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Furniture In The William And Mary Style
( Article orginally published July 1959 )
William and Mary came to the throne of England in 1689. It is doubtful, however, if furniture in the baroque style bearing their names -- a direct importation into England from Holland -- reached the Colonies until shortly before 1700.
How it reached them even at that date is a matter of speculation, but doubtless some furniture in this style was brought over by new settlers, then copied by Colonial joiners ready for any new idea that would add to the beauty and comfort of their productions. Many artisans from Europe arrived at this time in all the Colonies, and they, too, brought with them knowledge of the new fashion.
Although the William and Mary style had considerable effect upon tne furniture made in the Colonies, it was, after all, short-lived. In many ways it was a transitional style between the heavy and elaborate Jacobean and the beautiful Queen Anne.
Some of the William and Mary furniture was made of oak, so popular in the preceding periods, but the Colonial workmen were finding walnut, maple, pine, apple-wood, sycamore, and other native woods much easier to use. So this new-style furniture was not only less heavy and bulky because of its design but also because of its construction from lighter-weight wood.
Inlay, often called marquetry, became an important feature of decoration during these years. Frequently it took the form of elaborate floral patterns, or the very popular seaweed design. Veneering was also fashionable.
At about this time the banisterback chair, both with and without arms, replaced somewhat the caneback chair. Some of the furniture was painted and gilded. The upholstered wing chair made its appearance. And there were many more day beds and settees, either upholstered or with loose cushions.
Outstanding characteristics of the William and Mary furniture are the turned legs with inverted cups or in a trumpet shape; and the serpentine shaped stretcher. Drop handles were commonly used. The double-arched back was usual on cabinets and settees.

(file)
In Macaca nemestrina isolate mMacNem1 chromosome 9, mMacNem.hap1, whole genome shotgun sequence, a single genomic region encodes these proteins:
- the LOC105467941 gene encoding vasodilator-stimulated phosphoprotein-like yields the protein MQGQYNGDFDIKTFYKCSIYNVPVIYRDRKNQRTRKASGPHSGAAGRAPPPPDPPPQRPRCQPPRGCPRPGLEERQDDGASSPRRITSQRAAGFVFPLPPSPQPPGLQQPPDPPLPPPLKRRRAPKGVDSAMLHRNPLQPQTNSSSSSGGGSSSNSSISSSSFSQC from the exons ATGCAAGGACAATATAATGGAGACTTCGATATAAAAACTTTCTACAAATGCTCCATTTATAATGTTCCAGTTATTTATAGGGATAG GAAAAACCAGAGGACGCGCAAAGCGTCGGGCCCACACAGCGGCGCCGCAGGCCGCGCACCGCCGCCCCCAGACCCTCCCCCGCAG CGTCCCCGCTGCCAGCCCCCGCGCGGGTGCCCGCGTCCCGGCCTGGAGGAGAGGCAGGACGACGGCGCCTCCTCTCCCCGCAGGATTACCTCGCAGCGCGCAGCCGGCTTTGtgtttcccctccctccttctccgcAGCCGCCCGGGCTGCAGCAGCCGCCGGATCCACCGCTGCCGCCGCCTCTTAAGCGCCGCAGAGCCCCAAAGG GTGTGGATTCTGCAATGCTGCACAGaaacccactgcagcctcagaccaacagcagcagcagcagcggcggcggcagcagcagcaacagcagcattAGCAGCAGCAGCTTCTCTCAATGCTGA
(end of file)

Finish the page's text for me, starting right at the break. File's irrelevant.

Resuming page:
Chair backs were high, and rounded at the top with carving. The cockle shell and acanthus leaf were both popular for this purpose. In addition to the banister-back chair there were other chairs, some caned and some upholstered.
Chair legs were square, spiral-turned, or octagonal with hoof, claw, ball, or bun feet. Toward the end of the period the cabriole leg came in, the Spanish scroll was introduced, and block feet were used on chests. Most of these new features showed how great the Dutch influence was in England at this time.
From the Orient, by way of Holland, came the knowledge of lacquering, which became the vogue in England and continued with decreasing popularity until the end of the eighteenth century. This fad spread to the Colonies, and some of the work done before 1735 was very good.
Lacquered furniture was never as popular in America, however, as it was in England. In Boston, as early as 1700, David Mason was advertising his ability to execute this form of decoration as well as gilding, painting, and varnishing.
Highboys appeared about 1700 and rapidly became a favorite of the Colonial craftsmen. The greater number were made with six trumpet-shaped legs, with ball feet, and flat cymacurved stretchers. Occasionally the spiral-turned legs were used.
Often we find a matching lowboy accompanying the highboy. The gateleg table also arrived. Higher bedsteads were introduced at this time. However their frames were generally hidden beneath canopies and hangings of satin or silk.
Although Queen Anne came to the throne of England in 1702, it is doubtful whether any of the so-called Queen Anne furniture appeared in the Colonies much before her death in 1714. Even then the acceptance and development of this new style proceeded slowly.
Many of today's collectors of American-made furniture are apt to prefer the Queen Anne, Chippendale, Hepplewhite, or Sheraton styles to the William and Mary. Nevertheless, others search eagerly for worthwhile examples of this interesting style.